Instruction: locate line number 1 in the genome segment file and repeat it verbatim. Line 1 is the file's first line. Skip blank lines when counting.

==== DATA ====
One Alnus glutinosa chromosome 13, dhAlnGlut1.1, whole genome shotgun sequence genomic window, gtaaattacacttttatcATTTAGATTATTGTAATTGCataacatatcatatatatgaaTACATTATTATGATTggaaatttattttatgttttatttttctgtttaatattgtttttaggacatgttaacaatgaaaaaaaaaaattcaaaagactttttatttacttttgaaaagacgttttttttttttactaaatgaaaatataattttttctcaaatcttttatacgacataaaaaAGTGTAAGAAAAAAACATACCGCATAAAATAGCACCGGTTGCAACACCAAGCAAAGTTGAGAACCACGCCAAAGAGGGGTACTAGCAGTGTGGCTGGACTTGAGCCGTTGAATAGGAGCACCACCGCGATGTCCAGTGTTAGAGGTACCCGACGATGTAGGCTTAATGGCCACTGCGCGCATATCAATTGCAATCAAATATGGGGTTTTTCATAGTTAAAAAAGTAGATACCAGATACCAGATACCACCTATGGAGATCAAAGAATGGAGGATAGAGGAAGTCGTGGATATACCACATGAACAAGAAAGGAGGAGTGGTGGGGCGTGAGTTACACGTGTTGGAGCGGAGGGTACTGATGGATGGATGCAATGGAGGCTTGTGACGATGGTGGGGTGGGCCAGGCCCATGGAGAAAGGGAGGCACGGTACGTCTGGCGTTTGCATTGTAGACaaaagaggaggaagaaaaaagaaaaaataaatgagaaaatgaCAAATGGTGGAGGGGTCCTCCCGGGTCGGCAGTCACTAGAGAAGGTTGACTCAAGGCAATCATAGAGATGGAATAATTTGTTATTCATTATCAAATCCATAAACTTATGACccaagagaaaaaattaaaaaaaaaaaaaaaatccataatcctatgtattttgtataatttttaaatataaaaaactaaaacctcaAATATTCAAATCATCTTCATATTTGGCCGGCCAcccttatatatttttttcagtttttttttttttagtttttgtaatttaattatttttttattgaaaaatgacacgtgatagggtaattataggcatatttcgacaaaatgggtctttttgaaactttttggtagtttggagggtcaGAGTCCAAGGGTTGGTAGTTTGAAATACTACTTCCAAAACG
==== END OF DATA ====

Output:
One Alnus glutinosa chromosome 13, dhAlnGlut1.1, whole genome shotgun sequence genomic window, gtaaattacacttttatcATTTAGATTATTGTAATTGCataacatatcatatatatgaaTACATTATTATGATTggaaatttattttatgttttatttttctgtttaatattgtttttaggacatgttaacaatgaaaaaaaaaaattcaaaagactttttatttacttttgaaaagacgttttttttttttactaaatgaaaatataattttttctcaaatcttttatacgacataaaaaAGTGTAAGAAAAAAACATACCGCATAAAATAGCACCGGTTGCAACACCAAGCAAAGTTGAGAACCACGCCAAAGAGGGGTACTAGCAGTGTGGCTGGACTTGAGCCGTTGAATAGGAGCACCACCGCGATGTCCAGTGTTAGAGGTACCCGACGATGTAGGCTTAATGGCCACTGCGCGCATATCAATTGCAATCAAATATGGGGTTTTTCATAGTTAAAAAAGTAGATACCAGATACCAGATACCACCTATGGAGATCAAAGAATGGAGGATAGAGGAAGTCGTGGATATACCACATGAACAAGAAAGGAGGAGTGGTGGGGCGTGAGTTACACGTGTTGGAGCGGAGGGTACTGATGGATGGATGCAATGGAGGCTTGTGACGATGGTGGGGTGGGCCAGGCCCATGGAGAAAGGGAGGCACGGTACGTCTGGCGTTTGCATTGTAGACaaaagaggaggaagaaaaaagaaaaaataaatgagaaaatgaCAAATGGTGGAGGGGTCCTCCCGGGTCGGCAGTCACTAGAGAAGGTTGACTCAAGGCAATCATAGAGATGGAATAATTTGTTATTCATTATCAAATCCATAAACTTATGACccaagagaaaaaattaaaaaaaaaaaaaaaatccataatcctatgtattttgtataatttttaaatataaaaaactaaaacctcaAATATTCAAATCATCTTCATATTTGGCCGGCCAcccttatatatttttttcagtttttttttttttagtttttgtaatttaattatttttttattgaaaaatgacacgtgatagggtaattataggcatatttcgacaaaatgggtctttttgaaactttttggtagtttggagggtcaGAGTCCAAGGGTTGGTAGTTTGAAATACTACTTCCAAAACG